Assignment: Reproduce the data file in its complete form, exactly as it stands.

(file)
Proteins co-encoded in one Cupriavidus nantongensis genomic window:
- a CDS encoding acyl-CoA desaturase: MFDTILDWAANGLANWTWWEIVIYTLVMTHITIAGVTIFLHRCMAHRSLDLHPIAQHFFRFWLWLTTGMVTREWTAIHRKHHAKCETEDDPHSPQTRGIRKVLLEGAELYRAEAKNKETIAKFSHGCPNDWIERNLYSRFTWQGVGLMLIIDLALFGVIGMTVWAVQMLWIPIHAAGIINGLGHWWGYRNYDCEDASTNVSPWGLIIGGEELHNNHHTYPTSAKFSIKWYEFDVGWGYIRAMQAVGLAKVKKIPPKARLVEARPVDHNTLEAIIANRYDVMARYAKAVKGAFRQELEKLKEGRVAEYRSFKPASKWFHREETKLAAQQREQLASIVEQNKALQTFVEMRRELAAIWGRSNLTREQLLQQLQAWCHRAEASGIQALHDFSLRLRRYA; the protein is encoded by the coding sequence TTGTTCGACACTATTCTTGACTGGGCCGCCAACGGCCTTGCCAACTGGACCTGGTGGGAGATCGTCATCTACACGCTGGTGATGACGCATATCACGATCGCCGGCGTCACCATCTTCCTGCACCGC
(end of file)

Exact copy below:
Proteins co-encoded in one Cupriavidus nantongensis genomic window:
- a CDS encoding acyl-CoA desaturase: MFDTILDWAANGLANWTWWEIVIYTLVMTHITIAGVTIFLHRCMAHRSLDLHPIAQHFFRFWLWLTTGMVTREWTAIHRKHHAKCETEDDPHSPQTRGIRKVLLEGAELYRAEAKNKETIAKFSHGCPNDWIERNLYSRFTWQGVGLMLIIDLALFGVIGMTVWAVQMLWIPIHAAGIINGLGHWWGYRNYDCEDASTNVSPWGLIIGGEELHNNHHTYPTSAKFSIKWYEFDVGWGYIRAMQAVGLAKVKKIPPKARLVEARPVDHNTLEAIIANRYDVMARYAKAVKGAFRQELEKLKEGRVAEYRSFKPASKWFHREETKLAAQQREQLASIVEQNKALQTFVEMRRELAAIWGRSNLTREQLLQQLQAWCHRAEASGIQALHDFSLRLRRYA; the protein is encoded by the coding sequence TTGTTCGACACTATTCTTGACTGGGCCGCCAACGGCCTTGCCAACTGGACCTGGTGGGAGATCGTCATCTACACGCTGGTGATGACGCATATCACGATCGCCGGCGTCACCATCTTCCTGCACCGC